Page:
We’ll start with big news that I am sure will please so many of you: there will not be a newsletter next month – that’s right, no June newsletter! Even from a distance I can hear the applause and the many shouts of “Oh, thank goodness,” “that’s wonderful,” “finally we get a break,” “I’ve prayed for this day for so long,” and similar pronouncements.
Here’s what’s on the agenda. Unless Vladimir decides to move his war further west, and if COVID doesn’t disrupt things yet again, we (Nita and I, Laura and Karen) are planning on being in Europe early to mid-month. The trip was originally scheduled for 2020 before being deferred twice due to COVID travel restrictions. So, please keep your fingers crossed on our behalf. The itinerary is Zurich, Basel, then via a Viking river cruise up the Rhine through the Black Forest, Strasbourg, Koblenz, Cologne, Kinderdijk (windmills), Amsterdam. I plan on coming back with walking stick, lederhosen, Bavarian hat with feather, etc. Nothing conspicuous, though.
With the trip coming up I didn’t want to launch into any new major projects. So … I hope to use the days that remain and the rest of June after we return to begin cleaning up some projects that have been in the works for a while. I have pretty much held up on submitting the military history manuscript to publishers. Almost all of them have cut back on staff and several have in recent years placed their focus on World War II material as the world passed through 75th – 80th anniversaries of the conflict’s beginning and end. Two of my military history books were published by a British-American company. I had originally hoped that this latest one would find also find a home with them, but they have continued to devote much of their production to history and stories from the WWII period.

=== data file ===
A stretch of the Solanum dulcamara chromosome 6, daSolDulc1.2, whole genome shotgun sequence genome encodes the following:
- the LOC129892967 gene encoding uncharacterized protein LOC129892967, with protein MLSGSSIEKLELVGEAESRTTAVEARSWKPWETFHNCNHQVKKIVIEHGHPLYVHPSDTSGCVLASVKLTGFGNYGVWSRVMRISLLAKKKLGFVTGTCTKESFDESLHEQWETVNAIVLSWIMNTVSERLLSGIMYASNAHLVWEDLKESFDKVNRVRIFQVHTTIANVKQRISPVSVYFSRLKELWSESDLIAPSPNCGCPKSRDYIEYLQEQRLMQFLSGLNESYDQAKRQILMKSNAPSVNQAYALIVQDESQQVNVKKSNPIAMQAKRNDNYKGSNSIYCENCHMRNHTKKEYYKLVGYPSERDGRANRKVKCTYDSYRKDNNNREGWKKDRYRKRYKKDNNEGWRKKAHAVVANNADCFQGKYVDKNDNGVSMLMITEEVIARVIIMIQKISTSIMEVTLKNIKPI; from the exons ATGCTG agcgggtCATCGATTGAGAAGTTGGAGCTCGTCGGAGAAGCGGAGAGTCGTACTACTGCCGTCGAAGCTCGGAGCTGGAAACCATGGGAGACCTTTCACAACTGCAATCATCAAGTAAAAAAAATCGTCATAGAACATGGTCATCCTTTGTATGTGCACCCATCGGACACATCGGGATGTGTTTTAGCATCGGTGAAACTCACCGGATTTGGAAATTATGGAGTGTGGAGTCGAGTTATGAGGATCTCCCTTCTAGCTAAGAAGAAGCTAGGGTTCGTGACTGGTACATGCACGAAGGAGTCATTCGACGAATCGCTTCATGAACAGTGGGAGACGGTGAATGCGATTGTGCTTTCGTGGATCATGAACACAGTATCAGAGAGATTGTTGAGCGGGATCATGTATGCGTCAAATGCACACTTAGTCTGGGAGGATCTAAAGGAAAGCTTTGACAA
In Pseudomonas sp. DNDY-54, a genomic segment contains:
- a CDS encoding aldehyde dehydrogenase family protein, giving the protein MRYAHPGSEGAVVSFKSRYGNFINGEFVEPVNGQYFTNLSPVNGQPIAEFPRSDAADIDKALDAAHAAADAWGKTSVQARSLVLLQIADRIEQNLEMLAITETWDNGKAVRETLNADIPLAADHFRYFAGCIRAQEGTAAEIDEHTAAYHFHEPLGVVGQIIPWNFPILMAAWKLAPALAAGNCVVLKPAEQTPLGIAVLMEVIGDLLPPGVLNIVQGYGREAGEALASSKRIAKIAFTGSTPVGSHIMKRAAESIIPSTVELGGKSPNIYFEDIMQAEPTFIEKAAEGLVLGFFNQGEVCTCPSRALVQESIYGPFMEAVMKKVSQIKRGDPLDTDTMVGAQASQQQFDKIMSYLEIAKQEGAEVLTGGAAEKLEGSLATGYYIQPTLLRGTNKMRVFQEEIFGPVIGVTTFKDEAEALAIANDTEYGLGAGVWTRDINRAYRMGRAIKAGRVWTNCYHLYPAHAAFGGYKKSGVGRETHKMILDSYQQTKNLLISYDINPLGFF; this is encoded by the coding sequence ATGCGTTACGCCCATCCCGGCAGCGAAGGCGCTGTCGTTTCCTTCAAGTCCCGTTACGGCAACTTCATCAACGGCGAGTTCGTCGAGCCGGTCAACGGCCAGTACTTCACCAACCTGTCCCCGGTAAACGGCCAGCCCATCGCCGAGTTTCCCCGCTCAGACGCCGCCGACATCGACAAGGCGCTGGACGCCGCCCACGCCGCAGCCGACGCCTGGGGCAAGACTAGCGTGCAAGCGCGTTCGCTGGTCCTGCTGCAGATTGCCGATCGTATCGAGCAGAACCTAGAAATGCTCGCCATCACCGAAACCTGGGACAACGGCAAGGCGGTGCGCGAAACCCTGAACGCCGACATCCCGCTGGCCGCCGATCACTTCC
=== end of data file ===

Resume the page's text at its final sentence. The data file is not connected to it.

I am reworking the fiction short story that I have mentioned before about actions taken to restore order as the nation spiraled into chaos. I have shortened it considerably and pretty much focused on the actions of one individual. The first, longer, draft went to a few prospective outlets. I sensed the concern on some of the feedback that perhaps they were a bit uncomfortable that portrayals of a few of the decision-makers struck too close to home (though no names were attached). The new version will focus more on the situation inside the country that resulted in the intervention and not on the causes or the people that contributed to the chaos.
For a long time I’ve had on the shelf some draft chapters that cover the careers of the first ten vice presidents. Other than Adams and Jefferson, many of the others are unheard of (and perhaps rightfully so). The original thought was to do a short history of all the VPs. Don’t think I’ll do that now. I’ve sort of lost interest in the project, at least for the time being. I mean, there’s a reason that these guys and many of those who followed in that office are unknown. So, I wonder if anyone would have any interest in reading about them. I suppose I could pick out the most unusual of the characters and write about them. One of them, Richard Mentor Johnson, the ninth VP (Van Buren was the president) had a really catchy campaign slogan. He led a force of Kentucky militia during the War of 1812 and was credited (there is some dispute) with killing the Shawnee chief Tecumseh during the Battle of the Thames. His campaign slogan was “Rumpsey Dumpsey, Rumpsey Dumpsey, Colonel Johnson killed Tecumseh.” See what I mean? Really catchy, huh? Still, it’s better than some of the attack ads that are embarrassing everyone in Nebraska in the run-up to the primary election here in mid-month.